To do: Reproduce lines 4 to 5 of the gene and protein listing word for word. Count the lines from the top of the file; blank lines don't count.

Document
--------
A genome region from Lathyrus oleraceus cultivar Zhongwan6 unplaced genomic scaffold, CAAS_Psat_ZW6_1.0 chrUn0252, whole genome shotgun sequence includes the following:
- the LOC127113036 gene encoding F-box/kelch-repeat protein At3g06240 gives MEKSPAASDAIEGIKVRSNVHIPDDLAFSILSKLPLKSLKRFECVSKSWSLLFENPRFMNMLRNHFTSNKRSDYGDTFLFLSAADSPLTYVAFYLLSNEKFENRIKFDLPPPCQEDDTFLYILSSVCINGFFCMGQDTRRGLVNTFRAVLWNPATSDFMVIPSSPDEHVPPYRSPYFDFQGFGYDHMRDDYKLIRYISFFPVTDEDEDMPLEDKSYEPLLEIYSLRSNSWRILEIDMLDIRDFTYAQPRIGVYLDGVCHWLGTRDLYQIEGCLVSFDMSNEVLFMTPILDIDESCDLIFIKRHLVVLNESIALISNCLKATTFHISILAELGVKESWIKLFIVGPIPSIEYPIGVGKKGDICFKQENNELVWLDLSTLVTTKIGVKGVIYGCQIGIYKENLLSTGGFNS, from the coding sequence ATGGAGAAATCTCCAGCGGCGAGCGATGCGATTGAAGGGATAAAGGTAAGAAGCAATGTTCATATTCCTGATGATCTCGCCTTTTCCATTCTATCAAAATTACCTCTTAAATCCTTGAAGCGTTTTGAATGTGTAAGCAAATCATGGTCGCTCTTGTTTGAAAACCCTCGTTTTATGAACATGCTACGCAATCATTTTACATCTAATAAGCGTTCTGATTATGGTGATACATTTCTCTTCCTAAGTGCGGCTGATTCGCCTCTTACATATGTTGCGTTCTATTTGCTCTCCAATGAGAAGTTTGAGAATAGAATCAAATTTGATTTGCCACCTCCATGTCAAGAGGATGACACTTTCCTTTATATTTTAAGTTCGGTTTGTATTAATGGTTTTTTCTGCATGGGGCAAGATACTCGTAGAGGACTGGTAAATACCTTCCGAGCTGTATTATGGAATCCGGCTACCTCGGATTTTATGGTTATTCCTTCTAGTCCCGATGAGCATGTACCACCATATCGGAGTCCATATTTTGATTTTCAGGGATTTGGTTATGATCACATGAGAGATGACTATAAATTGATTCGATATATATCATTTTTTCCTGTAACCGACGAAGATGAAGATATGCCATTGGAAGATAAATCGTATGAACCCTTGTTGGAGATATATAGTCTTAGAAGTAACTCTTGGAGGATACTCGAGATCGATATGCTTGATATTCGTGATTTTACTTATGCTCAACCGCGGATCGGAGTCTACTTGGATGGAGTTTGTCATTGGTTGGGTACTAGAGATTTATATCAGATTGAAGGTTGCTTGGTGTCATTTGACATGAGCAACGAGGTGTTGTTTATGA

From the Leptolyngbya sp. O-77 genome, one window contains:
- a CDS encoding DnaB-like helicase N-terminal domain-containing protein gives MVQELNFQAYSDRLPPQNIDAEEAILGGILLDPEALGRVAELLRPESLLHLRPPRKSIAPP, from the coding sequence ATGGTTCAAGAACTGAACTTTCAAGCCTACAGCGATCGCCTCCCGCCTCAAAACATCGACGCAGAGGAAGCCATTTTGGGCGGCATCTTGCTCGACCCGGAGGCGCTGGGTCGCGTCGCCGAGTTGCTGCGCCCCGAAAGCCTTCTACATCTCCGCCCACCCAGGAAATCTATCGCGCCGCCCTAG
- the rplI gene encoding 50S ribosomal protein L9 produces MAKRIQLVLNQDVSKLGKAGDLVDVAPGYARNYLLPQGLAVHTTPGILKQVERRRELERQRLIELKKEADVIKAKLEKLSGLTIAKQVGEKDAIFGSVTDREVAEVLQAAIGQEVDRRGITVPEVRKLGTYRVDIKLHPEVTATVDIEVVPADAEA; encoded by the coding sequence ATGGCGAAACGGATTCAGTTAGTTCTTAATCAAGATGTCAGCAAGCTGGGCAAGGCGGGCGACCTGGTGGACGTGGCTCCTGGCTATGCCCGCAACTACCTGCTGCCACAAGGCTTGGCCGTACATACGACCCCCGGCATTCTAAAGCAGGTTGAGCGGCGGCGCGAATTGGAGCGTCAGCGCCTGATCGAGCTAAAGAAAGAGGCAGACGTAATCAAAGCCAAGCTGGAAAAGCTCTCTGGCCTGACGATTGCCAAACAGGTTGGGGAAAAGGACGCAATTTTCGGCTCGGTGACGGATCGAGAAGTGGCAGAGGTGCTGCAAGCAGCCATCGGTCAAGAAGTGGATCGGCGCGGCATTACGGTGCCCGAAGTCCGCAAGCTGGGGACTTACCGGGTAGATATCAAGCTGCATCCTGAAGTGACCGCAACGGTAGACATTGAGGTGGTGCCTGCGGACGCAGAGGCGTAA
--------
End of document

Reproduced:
- a CDS encoding DnaB-like helicase N-terminal domain-containing protein gives MVQELNFQAYSDRLPPQNIDAEEAILGGILLDPEALGRVAELLRPESLLHLRPPRKSIAPP, from the coding sequence ATGGTTCAAGAACTGAACTTTCAAGCCTACAGCGATCGCCTCCCGCCTCAAAACATCGACGCAGAGGAAGCCATTTTGGGCGGCATCTTGCTCGACCCGGAGGCGCTGGGTCGCGTCGCCGAGTTGCTGCGCCCCGAAAGCCTTCTACATCTCCGCCCACCCAGGAAATCTATCGCGCCGCCCTAG
- the rplI gene encoding 50S ribosomal protein L9 produces MAKRIQLVLNQDVSKLGKAGDLVDVAPGYARNYLLPQGLAVHTTPGILKQVERRRELERQRLIELKKEADVIKAKLEKLSGLTIAKQVGEKDAIFGSVTDREVAEVLQAAIGQEVDRRGITVPEVRKLGTYRVDIKLHPEVTATVDIEVVPADAEA; encoded by the coding sequence ATGGCGAAACGGATTCAGTTAGTTCTTAATCAAGATGTCAGCAAGCTGGGCAAGGCGGGCGACCTGGTGGACGTGGCTCCTGGCTATGCCCGCAACTACCTGCTGCCACAAGGCTTGGCCGTACATACGACCCCCGGCATTCTAAAGCAGGTTGAGCGGCGGCGCGAATTGGAGCGTCAGCGCCTGATCGAGCTAAAGAAAGAGGCAGACGTAATCAAAGCCAAGCTGGAAAAGCTCTCTGGCCTGACGATTGCCAAACAGGTTGGGGAAAAGGACGCAATTTTCGGCTCGGTGACGGATCGAGAAGTGGCAGAGGTGCTGCAAGCAGCCATCGGTCAAGAAGTGGATCGGCGCGGCATTACGGTGCCCGAAGTCCGCAAGCTGGGGACTTACCGGGTAGATATCAAGCTGCATCCTGAAGTGACCGCAACGGTAGACATTGAGGTGGTGCCTGCGGACGCAGAGGCGTAA